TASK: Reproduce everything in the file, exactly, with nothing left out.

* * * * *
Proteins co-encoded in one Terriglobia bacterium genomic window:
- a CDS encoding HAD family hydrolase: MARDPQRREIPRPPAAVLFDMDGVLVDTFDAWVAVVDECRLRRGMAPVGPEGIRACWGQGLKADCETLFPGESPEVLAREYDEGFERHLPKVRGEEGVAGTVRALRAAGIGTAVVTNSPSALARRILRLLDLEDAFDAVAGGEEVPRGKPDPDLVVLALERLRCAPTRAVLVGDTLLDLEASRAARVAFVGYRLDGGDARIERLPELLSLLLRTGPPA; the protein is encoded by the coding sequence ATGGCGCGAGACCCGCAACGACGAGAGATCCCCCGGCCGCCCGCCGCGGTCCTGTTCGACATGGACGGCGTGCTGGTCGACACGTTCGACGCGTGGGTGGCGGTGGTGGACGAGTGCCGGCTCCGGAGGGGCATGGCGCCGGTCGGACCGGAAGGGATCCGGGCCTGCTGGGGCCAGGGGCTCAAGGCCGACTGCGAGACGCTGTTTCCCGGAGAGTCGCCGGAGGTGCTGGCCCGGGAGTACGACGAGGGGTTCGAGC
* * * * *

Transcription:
Proteins co-encoded in one Terriglobia bacterium genomic window:
- a CDS encoding HAD family hydrolase: MARDPQRREIPRPPAAVLFDMDGVLVDTFDAWVAVVDECRLRRGMAPVGPEGIRACWGQGLKADCETLFPGESPEVLAREYDEGFERHLPKVRGEEGVAGTVRALRAAGIGTAVVTNSPSALARRILRLLDLEDAFDAVAGGEEVPRGKPDPDLVVLALERLRCAPTRAVLVGDTLLDLEASRAARVAFVGYRLDGGDARIERLPELLSLLLRTGPPA; the protein is encoded by the coding sequence ATGGCGCGAGACCCGCAACGACGAGAGATCCCCCGGCCGCCCGCCGCGGTCCTGTTCGACATGGACGGCGTGCTGGTCGACACGTTCGACGCGTGGGTGGCGGTGGTGGACGAGTGCCGGCTCCGGAGGGGCATGGCGCCGGTCGGACCGGAAGGGATCCGGGCCTGCTGGGGCCAGGGGCTCAAGGCCGACTGCGAGACGCTGTTTCCCGGAGAGTCGCCGGAGGTGCTGGCCCGGGAGTACGACGAGGGGTTCGAGC